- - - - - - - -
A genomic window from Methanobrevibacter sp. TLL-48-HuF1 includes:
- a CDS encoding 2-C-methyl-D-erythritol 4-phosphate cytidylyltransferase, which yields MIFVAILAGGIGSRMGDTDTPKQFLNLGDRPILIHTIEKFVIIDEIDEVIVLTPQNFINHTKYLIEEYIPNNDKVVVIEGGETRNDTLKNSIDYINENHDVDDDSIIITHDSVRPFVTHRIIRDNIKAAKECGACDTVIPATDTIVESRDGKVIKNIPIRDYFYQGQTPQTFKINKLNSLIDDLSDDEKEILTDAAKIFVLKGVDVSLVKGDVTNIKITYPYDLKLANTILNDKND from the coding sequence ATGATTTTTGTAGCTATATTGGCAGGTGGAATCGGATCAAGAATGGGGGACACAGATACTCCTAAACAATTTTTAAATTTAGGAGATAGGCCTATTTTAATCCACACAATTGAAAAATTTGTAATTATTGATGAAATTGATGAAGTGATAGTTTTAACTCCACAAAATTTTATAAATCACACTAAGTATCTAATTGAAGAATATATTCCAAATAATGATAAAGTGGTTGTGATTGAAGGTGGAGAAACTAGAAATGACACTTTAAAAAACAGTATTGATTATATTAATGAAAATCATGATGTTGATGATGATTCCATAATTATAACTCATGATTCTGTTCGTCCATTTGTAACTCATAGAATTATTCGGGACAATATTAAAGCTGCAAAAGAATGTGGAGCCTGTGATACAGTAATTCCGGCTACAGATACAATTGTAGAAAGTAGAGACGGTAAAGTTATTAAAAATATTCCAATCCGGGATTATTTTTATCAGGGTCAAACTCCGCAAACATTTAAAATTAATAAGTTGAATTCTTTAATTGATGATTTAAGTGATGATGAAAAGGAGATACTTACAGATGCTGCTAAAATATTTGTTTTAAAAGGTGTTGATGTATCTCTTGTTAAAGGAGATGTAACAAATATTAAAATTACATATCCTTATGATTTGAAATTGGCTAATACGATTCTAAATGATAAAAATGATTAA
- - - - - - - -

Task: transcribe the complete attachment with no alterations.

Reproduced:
A genomic window from Methanobrevibacter sp. TLL-48-HuF1 includes:
- a CDS encoding 2-C-methyl-D-erythritol 4-phosphate cytidylyltransferase, which yields MIFVAILAGGIGSRMGDTDTPKQFLNLGDRPILIHTIEKFVIIDEIDEVIVLTPQNFINHTKYLIEEYIPNNDKVVVIEGGETRNDTLKNSIDYINENHDVDDDSIIITHDSVRPFVTHRIIRDNIKAAKECGACDTVIPATDTIVESRDGKVIKNIPIRDYFYQGQTPQTFKINKLNSLIDDLSDDEKEILTDAAKIFVLKGVDVSLVKGDVTNIKITYPYDLKLANTILNDKND from the coding sequence ATGATTTTTGTAGCTATATTGGCAGGTGGAATCGGATCAAGAATGGGGGACACAGATACTCCTAAACAATTTTTAAATTTAGGAGATAGGCCTATTTTAATCCACACAATTGAAAAATTTGTAATTATTGATGAAATTGATGAAGTGATAGTTTTAACTCCACAAAATTTTATAAATCACACTAAGTATCTAATTGAAGAATATATTCCAAATAATGATAAAGTGGTTGTGATTGAAGGTGGAGAAACTAGAAATGACACTTTAAAAAACAGTATTGATTATATTAATGAAAATCATGATGTTGATGATGATTCCATAATTATAACTCATGATTCTGTTCGTCCATTTGTAACTCATAGAATTATTCGGGACAATATTAAAGCTGCAAAAGAATGTGGAGCCTGTGATACAGTAATTCCGGCTACAGATACAATTGTAGAAAGTAGAGACGGTAAAGTTATTAAAAATATTCCAATCCGGGATTATTTTTATCAGGGTCAAACTCCGCAAACATTTAAAATTAATAAGTTGAATTCTTTAATTGATGATTTAAGTGATGATGAAAAGGAGATACTTACAGATGCTGCTAAAATATTTGTTTTAAAAGGTGTTGATGTATCTCTTGTTAAAGGAGATGTAACAAATATTAAAATTACATATCCTTATGATTTGAAATTGGCTAATACGATTCTAAATGATAAAAATGATTAA